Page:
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Capacity & worker

Capacity in this case refers to the full understanding of a worker on what he/ she is obliged to do. In this both cases should take into consideration that the parties involved were in a position to execute their duties as stipulated by the agreement. Evaluation to determine whether Mr. Steven was of sound mind while signing the contract is vital in determining whether he had the legal grounds to plead for compensation. From this case, Mr. Steven could have been misled or misadvised while signing the contract.

In that case, he could have been made to understand that Brodribb was responsible for accidents at work while on the other hand, an independent contractor is responsible for his own actions at the work place. There is a possibility of mental incapacity during the signing calling for critical analysis of the accuser’s state of mind. Mr. Bored on the other hand should have been in a capacity to ensure OH&S laws are followed to the letter. In the second case, Mr.

Hollis ought to have understood the terms of his agreement with Vabu. In this case consent would mean that he was supposed to carry out his duties in the capacity assigned. Since mutual consent is evident, the cases only pose the question of the state of mind of the accuser and the accused during the signing. Vabu ought to treat his workers as independent contractor which he did not do hence violating a legal principle. Principle of genuine consent

It is vital to note that both agreed to the terms of the agreement before signing it there by we can only dwell on what might have influenced the course of action i. e. signing the agreement. In the second case of Hollis vs. Vabu, undue influence during signing may have influenced the decision of Hollis. If Hollis was financially unstable, the terms of the agreement no matter how unfavourable are the only option he has. This however does not justify Vabu’s treatment. Principle of intention In the case of Steven vs.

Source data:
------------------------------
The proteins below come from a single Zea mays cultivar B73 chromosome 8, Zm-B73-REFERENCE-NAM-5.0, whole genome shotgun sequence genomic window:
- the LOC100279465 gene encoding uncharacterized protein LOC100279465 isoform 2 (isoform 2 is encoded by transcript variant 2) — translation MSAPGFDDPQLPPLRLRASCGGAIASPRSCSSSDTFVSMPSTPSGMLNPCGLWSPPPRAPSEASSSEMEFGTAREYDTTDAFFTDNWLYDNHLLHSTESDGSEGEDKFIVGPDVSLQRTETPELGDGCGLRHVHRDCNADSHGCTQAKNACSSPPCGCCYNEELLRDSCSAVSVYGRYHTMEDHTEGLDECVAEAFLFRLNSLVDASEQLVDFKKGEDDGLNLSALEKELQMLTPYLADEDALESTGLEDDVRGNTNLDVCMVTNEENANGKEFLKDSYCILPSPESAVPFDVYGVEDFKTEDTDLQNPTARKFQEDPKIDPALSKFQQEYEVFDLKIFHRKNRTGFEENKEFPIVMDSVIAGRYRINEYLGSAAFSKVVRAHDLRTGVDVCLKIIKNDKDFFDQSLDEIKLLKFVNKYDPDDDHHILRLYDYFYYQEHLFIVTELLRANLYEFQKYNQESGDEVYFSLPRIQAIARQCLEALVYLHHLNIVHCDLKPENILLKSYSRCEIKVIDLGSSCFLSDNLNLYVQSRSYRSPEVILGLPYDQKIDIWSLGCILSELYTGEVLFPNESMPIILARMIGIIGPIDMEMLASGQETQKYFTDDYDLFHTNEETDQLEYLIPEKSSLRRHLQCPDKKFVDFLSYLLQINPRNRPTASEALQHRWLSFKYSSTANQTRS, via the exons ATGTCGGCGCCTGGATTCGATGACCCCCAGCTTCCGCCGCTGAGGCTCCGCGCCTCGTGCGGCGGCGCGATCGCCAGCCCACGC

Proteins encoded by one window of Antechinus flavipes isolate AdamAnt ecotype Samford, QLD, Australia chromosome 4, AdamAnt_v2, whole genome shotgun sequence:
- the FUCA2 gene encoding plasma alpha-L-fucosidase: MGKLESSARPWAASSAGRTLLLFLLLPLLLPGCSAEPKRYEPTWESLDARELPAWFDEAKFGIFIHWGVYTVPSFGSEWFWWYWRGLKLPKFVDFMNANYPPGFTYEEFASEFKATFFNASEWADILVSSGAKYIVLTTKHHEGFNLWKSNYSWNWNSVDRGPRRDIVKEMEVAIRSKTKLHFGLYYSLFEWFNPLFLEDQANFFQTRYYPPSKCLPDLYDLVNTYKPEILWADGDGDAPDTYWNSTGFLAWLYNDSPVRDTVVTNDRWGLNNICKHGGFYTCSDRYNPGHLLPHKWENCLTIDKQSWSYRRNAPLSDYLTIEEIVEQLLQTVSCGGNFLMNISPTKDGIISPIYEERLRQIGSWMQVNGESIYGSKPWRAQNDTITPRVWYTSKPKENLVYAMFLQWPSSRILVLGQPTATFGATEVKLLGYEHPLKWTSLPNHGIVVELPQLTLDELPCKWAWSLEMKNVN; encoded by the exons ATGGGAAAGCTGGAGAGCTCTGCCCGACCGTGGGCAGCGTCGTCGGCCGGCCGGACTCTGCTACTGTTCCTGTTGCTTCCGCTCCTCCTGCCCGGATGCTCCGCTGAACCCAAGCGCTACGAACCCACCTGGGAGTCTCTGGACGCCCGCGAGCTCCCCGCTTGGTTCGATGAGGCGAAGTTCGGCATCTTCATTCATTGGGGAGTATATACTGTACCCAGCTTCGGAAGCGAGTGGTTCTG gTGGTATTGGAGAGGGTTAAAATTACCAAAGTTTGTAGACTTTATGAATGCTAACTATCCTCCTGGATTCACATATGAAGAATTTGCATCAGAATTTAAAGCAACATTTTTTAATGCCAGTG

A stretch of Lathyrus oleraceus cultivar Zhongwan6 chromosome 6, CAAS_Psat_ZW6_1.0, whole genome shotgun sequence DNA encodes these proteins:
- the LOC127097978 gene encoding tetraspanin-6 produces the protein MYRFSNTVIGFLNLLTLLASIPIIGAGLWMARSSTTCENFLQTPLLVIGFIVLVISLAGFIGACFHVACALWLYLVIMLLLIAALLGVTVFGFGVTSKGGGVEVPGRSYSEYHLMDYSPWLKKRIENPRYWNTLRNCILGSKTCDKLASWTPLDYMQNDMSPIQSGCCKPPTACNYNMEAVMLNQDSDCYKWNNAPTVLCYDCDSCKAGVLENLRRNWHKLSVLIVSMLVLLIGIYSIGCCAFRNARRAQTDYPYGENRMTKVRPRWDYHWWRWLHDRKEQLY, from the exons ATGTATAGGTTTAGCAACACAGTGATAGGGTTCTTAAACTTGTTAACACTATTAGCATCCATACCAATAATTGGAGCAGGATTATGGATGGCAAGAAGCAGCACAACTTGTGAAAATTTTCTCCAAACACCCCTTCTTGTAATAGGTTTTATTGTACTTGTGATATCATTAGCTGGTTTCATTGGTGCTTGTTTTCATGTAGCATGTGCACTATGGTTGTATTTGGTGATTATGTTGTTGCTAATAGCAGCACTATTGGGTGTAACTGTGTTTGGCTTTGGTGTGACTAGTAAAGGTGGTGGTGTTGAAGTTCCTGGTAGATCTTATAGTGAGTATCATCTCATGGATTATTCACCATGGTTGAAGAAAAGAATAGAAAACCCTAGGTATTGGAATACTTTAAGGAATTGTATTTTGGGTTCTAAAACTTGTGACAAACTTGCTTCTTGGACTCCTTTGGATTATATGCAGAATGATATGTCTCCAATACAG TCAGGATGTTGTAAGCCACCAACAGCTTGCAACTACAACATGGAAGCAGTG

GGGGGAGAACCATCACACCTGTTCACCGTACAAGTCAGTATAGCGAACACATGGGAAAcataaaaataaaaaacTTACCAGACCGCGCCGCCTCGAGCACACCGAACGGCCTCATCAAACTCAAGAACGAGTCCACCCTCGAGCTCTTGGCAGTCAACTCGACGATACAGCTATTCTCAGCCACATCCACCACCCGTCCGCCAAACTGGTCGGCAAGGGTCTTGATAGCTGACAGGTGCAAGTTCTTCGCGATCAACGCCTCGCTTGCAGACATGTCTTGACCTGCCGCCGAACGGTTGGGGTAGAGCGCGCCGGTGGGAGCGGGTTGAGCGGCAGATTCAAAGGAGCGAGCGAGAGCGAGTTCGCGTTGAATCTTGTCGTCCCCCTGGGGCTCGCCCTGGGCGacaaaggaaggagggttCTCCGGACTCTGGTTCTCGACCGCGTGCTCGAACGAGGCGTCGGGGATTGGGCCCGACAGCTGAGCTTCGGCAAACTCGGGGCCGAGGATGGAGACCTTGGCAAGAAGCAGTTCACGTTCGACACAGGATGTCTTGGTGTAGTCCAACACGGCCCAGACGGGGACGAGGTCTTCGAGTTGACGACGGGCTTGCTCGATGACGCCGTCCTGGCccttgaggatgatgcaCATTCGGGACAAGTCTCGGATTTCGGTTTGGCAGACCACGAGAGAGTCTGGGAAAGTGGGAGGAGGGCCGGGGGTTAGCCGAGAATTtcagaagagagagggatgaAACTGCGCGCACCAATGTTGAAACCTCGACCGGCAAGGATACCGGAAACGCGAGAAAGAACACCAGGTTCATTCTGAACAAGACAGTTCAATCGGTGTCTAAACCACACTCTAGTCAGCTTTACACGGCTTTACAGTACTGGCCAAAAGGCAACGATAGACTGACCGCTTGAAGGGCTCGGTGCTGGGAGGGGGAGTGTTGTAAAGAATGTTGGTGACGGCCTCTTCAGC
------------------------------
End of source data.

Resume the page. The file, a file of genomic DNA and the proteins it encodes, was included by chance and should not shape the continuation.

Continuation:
Brodribb, the parties involved should have been ready to abide by the contract regardless of the situation. Steven ought to have understood the legal definition of an independent contractor. In that case he would have reconsidered his action of suing Mr. Brodribb. If determined Hollis was in his a sound state of the mind, he shouldn’t have felt that Vabu was misusing him since it does not appear anywhere in the evidence that Vabu forced him to sign the agreement. He was supposed to remain loyal and bound to the agreement he signed.

Conclusion The above mentioned case studies fall in the classification of borderline cases since the judgment could have been made against any party and there would have been enough evidence to justify the same. These cases became landmark cases in the field of employment law and can therefore be used as reference cases in Australia by the employees, employed and even the judicial systems when deciding on judgments on such cases.

Reference

Walsh,J. , 2006. Employment law for human resource practice. New York: Cengage Learning

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